When the apostles were following Jesus to the upper room to share the Passover meal together, Jesus noticed that there was no one to wash their feet. This custom was a practical necessity because of the dusty roads. No one had inside plumbing in those days and baths were normally taken in a common environment. Afterward they would walk home in sandals (at best) and their feet would be dirty from the walk. If the family was rich enough, they had domestic help that would bring a bowl of water and wash off the feet of each family member before they sat down to eat together. I would assume that family members would do this for each other if they did not have servants. When Jesus noticed that no one had made provision for this need, John 13:12f, tells us that he took the basin of water and wrapped a towel around his waist and proceeded to wash each of the disciples’ feet. When he was through he asked them if they knew why he did that. Actually he asked, “do you understand what I have done to you?”

As a Seminary student in 1982, I visited a church that practiced this ritual as a church ordinance. I had my feet washed by a member of the congregation and I must tell you that it’s an extremely humbling experience. It created an atmosphere in which competitive energy as well as intellectual arrogance dissipated into thin air. It brought to my mind a simple episode in my life right after I became a Christian in 1978. One of the oldest men in our small church in St. Clair Shores, Michigan, John Boffa, came to me as I sat with my family at one of the many potluck dinners we used to enjoy, and said, “let me get your some more.” He brought me coffee and a piece of apple pie. The atmosphere I felt when having my feet washed was exactly the atmosphere of old Mr. John Boffa serving me at that table.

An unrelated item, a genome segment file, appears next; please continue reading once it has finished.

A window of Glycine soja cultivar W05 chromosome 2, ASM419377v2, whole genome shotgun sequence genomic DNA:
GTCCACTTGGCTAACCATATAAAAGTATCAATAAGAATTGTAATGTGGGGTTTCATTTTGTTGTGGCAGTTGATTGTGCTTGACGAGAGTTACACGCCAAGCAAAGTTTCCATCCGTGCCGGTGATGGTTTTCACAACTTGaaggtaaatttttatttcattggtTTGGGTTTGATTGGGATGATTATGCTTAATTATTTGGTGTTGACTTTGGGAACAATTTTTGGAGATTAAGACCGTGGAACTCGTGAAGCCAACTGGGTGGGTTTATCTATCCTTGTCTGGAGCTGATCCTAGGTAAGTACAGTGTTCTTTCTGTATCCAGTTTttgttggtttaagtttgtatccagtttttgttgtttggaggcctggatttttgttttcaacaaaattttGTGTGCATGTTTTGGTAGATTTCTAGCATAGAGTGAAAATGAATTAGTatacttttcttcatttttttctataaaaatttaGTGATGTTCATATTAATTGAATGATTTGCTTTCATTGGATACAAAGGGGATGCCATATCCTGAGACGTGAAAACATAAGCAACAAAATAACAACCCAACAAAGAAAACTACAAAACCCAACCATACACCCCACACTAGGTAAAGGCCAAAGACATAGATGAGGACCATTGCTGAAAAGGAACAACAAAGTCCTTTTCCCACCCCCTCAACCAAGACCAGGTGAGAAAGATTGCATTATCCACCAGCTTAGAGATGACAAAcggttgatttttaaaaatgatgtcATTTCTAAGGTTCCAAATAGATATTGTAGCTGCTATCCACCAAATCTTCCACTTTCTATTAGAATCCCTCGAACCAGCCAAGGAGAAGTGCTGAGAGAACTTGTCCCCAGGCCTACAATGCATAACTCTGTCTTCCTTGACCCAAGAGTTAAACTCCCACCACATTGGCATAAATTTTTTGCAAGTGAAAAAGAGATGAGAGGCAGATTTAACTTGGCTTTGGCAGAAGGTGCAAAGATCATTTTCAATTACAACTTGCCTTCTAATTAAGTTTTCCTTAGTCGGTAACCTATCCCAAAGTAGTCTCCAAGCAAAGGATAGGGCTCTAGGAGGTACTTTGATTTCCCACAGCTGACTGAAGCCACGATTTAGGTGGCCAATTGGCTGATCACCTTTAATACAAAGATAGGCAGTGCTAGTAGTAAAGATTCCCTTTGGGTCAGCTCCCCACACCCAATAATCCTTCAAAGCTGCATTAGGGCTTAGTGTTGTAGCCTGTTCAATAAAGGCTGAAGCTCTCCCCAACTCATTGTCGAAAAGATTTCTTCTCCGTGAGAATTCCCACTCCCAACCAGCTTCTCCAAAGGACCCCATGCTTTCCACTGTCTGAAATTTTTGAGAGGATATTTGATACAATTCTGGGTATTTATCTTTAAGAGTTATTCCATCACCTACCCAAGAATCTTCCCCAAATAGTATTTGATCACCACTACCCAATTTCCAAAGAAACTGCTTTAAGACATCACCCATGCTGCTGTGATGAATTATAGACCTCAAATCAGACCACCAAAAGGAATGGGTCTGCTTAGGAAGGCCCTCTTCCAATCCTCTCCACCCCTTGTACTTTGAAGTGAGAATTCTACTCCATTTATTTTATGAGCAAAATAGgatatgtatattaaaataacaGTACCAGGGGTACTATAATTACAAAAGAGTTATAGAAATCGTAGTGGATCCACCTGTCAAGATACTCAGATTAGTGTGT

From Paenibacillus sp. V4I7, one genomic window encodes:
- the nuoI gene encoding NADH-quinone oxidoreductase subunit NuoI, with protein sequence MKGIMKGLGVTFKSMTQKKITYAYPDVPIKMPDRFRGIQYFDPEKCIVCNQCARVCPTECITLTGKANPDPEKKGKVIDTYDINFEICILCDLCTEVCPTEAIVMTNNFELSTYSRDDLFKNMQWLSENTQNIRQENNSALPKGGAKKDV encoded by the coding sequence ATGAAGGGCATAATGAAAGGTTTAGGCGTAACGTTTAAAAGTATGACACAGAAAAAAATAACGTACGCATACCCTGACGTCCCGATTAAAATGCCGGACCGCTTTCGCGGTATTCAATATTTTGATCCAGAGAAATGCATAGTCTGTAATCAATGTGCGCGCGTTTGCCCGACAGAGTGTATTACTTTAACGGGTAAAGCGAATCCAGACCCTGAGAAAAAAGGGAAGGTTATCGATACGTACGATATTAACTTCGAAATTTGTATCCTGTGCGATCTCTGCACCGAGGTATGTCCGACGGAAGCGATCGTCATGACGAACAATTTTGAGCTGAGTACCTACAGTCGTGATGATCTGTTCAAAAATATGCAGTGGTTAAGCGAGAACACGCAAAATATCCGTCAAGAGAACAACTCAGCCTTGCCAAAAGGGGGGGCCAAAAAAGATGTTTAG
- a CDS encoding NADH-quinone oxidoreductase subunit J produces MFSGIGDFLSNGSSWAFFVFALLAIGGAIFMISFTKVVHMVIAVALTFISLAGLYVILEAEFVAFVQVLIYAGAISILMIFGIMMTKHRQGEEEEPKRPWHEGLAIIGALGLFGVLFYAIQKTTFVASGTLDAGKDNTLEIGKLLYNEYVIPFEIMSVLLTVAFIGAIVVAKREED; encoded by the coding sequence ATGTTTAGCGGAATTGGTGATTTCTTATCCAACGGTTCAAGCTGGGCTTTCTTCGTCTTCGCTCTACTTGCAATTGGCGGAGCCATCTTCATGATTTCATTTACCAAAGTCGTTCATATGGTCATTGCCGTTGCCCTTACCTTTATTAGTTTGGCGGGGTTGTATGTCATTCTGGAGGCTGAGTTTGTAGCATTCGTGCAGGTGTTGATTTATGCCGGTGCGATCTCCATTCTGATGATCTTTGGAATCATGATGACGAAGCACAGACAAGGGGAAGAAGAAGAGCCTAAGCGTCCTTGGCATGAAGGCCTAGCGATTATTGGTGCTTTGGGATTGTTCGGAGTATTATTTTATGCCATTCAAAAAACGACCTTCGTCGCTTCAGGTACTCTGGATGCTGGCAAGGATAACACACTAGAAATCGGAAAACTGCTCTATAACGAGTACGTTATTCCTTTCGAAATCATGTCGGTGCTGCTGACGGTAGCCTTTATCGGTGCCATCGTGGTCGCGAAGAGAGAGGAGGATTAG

Jesus went on to answer his own question to His disciples. He said, “You call me Teacher and Lord, and you are right, for so I am. If I then, your Lord and Teacher, have washed your feet, you also ought to wash one another’s feet. For I have given you an example, that you also should do just as I have done to you. Truly, truly, I say to you, a servant is not greater than his master…” I don’t believe that Jesus’ example of washing feet is something that should be reduced to a ritual but is something that should motivate our lives. The Greek word for example is “typos.” We get our word “type” from that. It means, model, or even prototype. I often think of it as the letters of the alphabet above the black board in early elementary grades. When the children are learning to write they can look up at these “examples” at any time. Jesus gave us an example of how to live our lives. We should look up at our example daily. This is especially true in our family lives. Families that learn how to serve each other are truly families with healthy, happy, and wholesome atmospheres in which Christ like qualities can grow and flourish.